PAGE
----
THE UK’s first softies in a variety of skin tones have been launched this week by clinicians from The Royal Marsden NHS Foundation Trust in partnership with Nubian Skin, following funding from The Royal Marsden Cancer Charity. This news comes at the start of October, which is Breast Cancer Awareness Month and Black History Month.
A softie is a lightweight fabric prosthesis that women with breast cancer are often provided after a mastectomy to wear in their bra. Some women use a softie temporarily before reconstructive surgery, while others wear one before using a permanent silicon prosthesis. However, many women use their softie long-term, as they can be more comfortable than other options.
Despite their wide use, a survey of 100 women of colour by Black Women Rising – a project that aims to raise awareness of cancer amongst people of colour, advocates for their needs and provides support – revealed that nearly three quarters (74%) of those who use a softie, prosthetic breast or nipple were not offered one to match their skin tone.
Following these results, along with feedback from patients, including from The Royal Marsden, Natalie Johnson, a Breast and Oncoplastic Surgeon at The Royal Marsden, and Sarah Adomah, Lead Breast Clinical Nurse Specialist at the hospital, approached Nubian Skin to create in partnership a range of new, more inclusive softie covers to help improve the care women of colour receive following a mastectomy.
Nubian Skin is a lingerie and hosiery brand specialising in skin-tone products for women of colour and, using their expertise, developed these covers with Royal Marsden clinicians. The products come in seven sizes of four colours: Berry, Cinnamon, Caramel and Café Au Lait.
The products are currently just available for Royal Marsden patients, but clinicians hope to eventually roll them out more widely across the UK.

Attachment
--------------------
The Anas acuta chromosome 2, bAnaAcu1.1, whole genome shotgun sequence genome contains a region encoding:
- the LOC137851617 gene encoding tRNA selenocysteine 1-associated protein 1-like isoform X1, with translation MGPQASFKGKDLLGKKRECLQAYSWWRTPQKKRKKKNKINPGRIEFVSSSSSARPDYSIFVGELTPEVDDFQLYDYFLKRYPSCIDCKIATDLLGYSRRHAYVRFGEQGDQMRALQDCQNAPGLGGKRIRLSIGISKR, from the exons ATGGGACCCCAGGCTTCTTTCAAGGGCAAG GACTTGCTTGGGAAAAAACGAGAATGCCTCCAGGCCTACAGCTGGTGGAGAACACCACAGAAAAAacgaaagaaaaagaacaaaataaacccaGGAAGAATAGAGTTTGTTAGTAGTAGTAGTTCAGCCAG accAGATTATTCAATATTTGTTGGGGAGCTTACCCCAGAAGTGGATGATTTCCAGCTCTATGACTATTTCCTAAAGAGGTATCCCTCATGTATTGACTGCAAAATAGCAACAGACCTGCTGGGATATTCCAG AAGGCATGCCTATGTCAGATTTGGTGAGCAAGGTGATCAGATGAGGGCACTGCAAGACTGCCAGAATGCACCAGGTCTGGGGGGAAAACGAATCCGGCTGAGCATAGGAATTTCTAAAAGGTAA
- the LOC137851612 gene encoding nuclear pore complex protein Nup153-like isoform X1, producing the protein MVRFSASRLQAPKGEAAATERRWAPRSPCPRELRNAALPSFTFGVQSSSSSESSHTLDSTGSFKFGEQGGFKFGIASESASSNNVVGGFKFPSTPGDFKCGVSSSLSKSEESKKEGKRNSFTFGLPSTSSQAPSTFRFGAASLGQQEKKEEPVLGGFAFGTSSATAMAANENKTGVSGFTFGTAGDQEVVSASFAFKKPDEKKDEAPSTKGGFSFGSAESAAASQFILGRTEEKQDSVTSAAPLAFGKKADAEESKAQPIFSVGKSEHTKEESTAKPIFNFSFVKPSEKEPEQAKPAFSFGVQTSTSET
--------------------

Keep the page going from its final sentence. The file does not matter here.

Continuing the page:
Sarah Adomah, Lead Breast Clinical Nurse Specialist at The Royal Marsden said:
“For many women, having a mastectomy is incredibly traumatic and being given a softie in an inappropriate skin tone can make the experience even more upsetting. Ensuring that all breast cancer patients are given a softie that’s right for them is vital and I’m so proud to have helped bridge this gap in care.”
Natalie Johnson, Breast and Oncoplastic Surgeon at The Royal Marsden, said:
“We are extremely grateful to our partner Nubian Skin for making this range a reality and to The Royal Marsden Cancer Charity for supporting this project. We’ve just produced our first batch of inclusive softies which are being issued to breast cancer patients following surgery at The Royal Marsden. We hope this range, which is a true representation of patient-centred care, will eventually be distributed in all cancer centres in the UK.”
Veronica Parke, 64 from London, was diagnosed with breast cancer in September 2020 and had a mastectomy in March 2021 at The Royal Marsden. After originally being given a softie that didn’t match her skin tone, she recently became one of the first women to receive this new product.
“I was too ill to have my breast reconstructed immediately after surgery, and I thought having a softie would compensate. However, the product I was initially offered, which was as pale as can be, didn’t match my skin tone, so I didn’t use it. This affected how I dressed, and I wore everything loose so people couldn’t see my shape.
“After a mastectomy, you can feel disfigured, and you want something that helps you feel normal again. It felt really good to be given my new softie and I wore it for the first time a few days later when my daughters took me out for a birthday meal. It was lovely being able to wear clothes more my size as the softie blends in so well with my skin tone. It was also exciting to see that there are now not just one, but four new shades, so many more women can benefit.
“I hope these new products will boost the confidence of more women with breast cancer, like me, after surgery and help with the healing process.”
Ade Hassan, MBE, the founder of Nubian skin, said:
“Breast cancer is a disease that has affected my family and family members of the Nubian Skin team, so when I was approached by Natalie about this project, I knew instantly that I wanted to help in any way that I could. It has been an honour for Nubian Skin to work with The Royal Marsden to create these softie covers, and to help in a small way in the recovery of the women who are dealing with an often life-changing diagnosis”.
Leanne Pero, Founder of Black Women Rising, said:
“In the support groups I run for people of colour affected by cancer, time and time again I’ve heard from women so disappointed that they weren’t given a softie that matches their skin tone after surgery. I’m overjoyed that this project has been developed and, in the future, I’d love to see these products available for women across the UK and beyond.”